Some customers recognize the financial hit their servers have had to take and are doing what they can to offset it. "People are overly generous and understanding," said Courtney, 29, a bartender at Plow & the Stars in Philadelphia. According to Eater , starting on September 8, Philadelphia restaurants will reopen some indoor seating for the first time since March 16 . Plow & the Stars is one of the restaurants that has had patio seating open since late June. Courtney noted that since reopening, many people have tipped "over 20%, typically averaging 22.8% per night."

Many restaurants without outdoor seating may finally be able to reopen after being closed for nearly half a year. Starting September 30, New York City restaurants will allow indoor dining at 25% capacity. As Governor Cuomo announced on September 9, restaurants will be able to allow limited indoor seating provided they comply with other COVID-19-related guidelines, such as closing at midnight and not offering bar seating. Cuomo said New York City restaurants may be allowed to reopen at 50% capacity in the coming months if the city's infection rate does not increase significantly. Officials will make a decision by Nov. 1.

These are uncharted oceans. We're all just trying to tread water and stay afloat.

Among the four bartenders Bustle spoke with, the list of new health and safety guidelines for their bars and restaurants is long. There are mask mandates, at least six feet of distance between tables, hand sanitizer stations, increased cleaning times, rigorous sanitizing of shared surfaces and awkward conversations with guests to prevent too many people from mingling. Even with these regulations in place, risks remain. “I do know people who have gotten COVID because they went to work,” Monica said of her colleagues in the service industry.

“Most [customers] are great and completely understanding,” Monica continued, noting that she still gets the occasional outlier who tries to sneak in without a mask. Erin, Erica, and Courtney also noted that most guests followed the rules and apologized when they made mistakes. The trickiest rule is often enforcing the mask mandate—and most bartenders are busy talkers having to deal with unmasked guests.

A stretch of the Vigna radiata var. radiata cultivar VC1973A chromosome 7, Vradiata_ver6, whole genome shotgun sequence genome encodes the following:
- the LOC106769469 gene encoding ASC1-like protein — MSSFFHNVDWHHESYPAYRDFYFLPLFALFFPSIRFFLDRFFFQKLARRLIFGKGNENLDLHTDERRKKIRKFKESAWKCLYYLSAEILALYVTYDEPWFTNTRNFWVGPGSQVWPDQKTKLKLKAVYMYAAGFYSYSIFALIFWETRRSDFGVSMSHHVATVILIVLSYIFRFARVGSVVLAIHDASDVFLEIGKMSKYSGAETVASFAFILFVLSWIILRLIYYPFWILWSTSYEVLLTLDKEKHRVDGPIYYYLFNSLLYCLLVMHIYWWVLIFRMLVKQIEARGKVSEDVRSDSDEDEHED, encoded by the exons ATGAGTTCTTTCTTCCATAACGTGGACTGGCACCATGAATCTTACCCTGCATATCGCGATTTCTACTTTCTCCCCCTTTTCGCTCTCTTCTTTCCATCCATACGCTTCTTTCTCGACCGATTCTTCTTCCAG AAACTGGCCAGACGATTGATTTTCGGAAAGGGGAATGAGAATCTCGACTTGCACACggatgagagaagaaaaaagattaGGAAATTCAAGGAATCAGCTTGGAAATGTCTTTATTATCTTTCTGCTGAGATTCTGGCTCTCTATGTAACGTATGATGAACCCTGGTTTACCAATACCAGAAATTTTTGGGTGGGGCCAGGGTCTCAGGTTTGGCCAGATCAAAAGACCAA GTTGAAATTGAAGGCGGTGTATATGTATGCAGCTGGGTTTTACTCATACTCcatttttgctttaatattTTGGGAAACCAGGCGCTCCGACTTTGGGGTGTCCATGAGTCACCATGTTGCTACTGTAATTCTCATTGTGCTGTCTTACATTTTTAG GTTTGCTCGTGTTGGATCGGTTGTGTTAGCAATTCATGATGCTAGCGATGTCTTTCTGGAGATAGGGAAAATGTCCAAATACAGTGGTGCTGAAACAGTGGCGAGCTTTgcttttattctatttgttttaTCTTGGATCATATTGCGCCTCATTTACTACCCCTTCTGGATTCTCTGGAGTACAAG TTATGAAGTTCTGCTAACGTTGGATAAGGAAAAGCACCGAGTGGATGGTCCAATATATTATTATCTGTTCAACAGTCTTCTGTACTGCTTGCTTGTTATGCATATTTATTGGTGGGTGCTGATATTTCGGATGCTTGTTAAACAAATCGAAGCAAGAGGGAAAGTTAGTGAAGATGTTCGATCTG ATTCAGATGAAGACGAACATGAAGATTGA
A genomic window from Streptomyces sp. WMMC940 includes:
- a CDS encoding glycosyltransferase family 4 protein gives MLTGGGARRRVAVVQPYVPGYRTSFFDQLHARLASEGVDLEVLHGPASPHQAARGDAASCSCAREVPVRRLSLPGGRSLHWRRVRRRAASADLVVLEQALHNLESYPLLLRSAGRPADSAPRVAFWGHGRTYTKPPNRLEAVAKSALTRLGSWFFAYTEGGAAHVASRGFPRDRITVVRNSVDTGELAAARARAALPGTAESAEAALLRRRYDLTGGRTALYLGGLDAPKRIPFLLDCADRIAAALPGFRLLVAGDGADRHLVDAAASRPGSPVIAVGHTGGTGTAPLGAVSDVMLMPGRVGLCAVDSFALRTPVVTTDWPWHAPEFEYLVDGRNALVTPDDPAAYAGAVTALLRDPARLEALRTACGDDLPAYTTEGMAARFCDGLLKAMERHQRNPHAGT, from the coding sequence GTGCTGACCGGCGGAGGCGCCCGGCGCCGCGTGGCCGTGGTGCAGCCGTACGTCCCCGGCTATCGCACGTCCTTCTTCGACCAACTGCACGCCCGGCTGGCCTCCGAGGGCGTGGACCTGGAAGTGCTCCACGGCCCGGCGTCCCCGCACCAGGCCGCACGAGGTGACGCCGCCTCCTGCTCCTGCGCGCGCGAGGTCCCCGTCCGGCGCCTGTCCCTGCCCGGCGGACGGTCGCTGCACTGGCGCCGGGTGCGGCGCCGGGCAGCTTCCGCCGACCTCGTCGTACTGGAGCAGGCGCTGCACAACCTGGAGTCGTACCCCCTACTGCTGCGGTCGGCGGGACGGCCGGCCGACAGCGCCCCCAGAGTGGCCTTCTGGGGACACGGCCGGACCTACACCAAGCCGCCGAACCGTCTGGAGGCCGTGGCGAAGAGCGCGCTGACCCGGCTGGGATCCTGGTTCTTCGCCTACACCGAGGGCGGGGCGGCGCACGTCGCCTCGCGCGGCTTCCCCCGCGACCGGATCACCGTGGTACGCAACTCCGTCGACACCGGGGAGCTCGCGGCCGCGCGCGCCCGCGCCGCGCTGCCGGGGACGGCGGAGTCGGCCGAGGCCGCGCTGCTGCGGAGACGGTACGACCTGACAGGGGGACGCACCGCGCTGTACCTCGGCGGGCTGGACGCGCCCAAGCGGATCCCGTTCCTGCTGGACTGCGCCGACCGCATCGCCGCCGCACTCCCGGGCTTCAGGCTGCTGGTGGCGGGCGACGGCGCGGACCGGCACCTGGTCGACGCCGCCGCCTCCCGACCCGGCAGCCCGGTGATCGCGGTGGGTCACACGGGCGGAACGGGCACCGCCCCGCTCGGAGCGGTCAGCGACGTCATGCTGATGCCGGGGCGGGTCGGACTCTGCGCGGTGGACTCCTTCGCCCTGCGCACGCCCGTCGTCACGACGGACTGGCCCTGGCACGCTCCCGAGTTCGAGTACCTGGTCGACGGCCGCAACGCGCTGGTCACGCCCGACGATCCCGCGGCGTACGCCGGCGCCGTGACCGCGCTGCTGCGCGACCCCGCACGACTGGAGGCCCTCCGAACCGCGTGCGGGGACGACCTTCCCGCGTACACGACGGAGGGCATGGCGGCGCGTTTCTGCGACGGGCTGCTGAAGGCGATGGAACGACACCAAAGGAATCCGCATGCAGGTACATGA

Dr. Fauci and many other health experts have advised against going to bars and restaurants, but even though bars and restaurants have reopened, that hasn't stopped people from visiting their local bars and restaurants. Courtney and Erin don't frequent bars and restaurants outside of work. Erica and Monica only ate at very discreet restaurants. Erica said she has done her homework and will only visit a handful of places to eat where she feels comfortable. “I did a lot of research beforehand on how [those restaurants] were operating and asked how busy they were before going.”

When asked what they want guests to consider when entering bars and restaurants, all four hospitality workers responded in unison: "For God's sake, please be kind."

Erin said customers play an important role in helping pubs stay open safely. "I think it's safe to stay open, but we're only as strong as our weakest link."

"I hope people can understand that most restaurants are staffed on a skeleton crew," Monica said, noting that things like camping out at the table or hanging out in the restaurant after a meal creates extra costs for servers and restaurants. pressure. "If you're not planning on tipping at least 20% or treating your server with respect and patience during a deadly pandemic, please reconsider dining out."

" Everything ... is going to take a little more time to be completed safely," Erica said . "These are uncharted oceans and we're all just trying to tread water and stay afloat."

Despite the risks, Courtney said she still wants to get back to work. "As employees, we want to get back to work and stay motivated," she said, "not because we just want the money ... but because we're eager to work and love the people we work for." Courtney said, She contacted her boss and started working again. “I want to be a part of how they thrive.”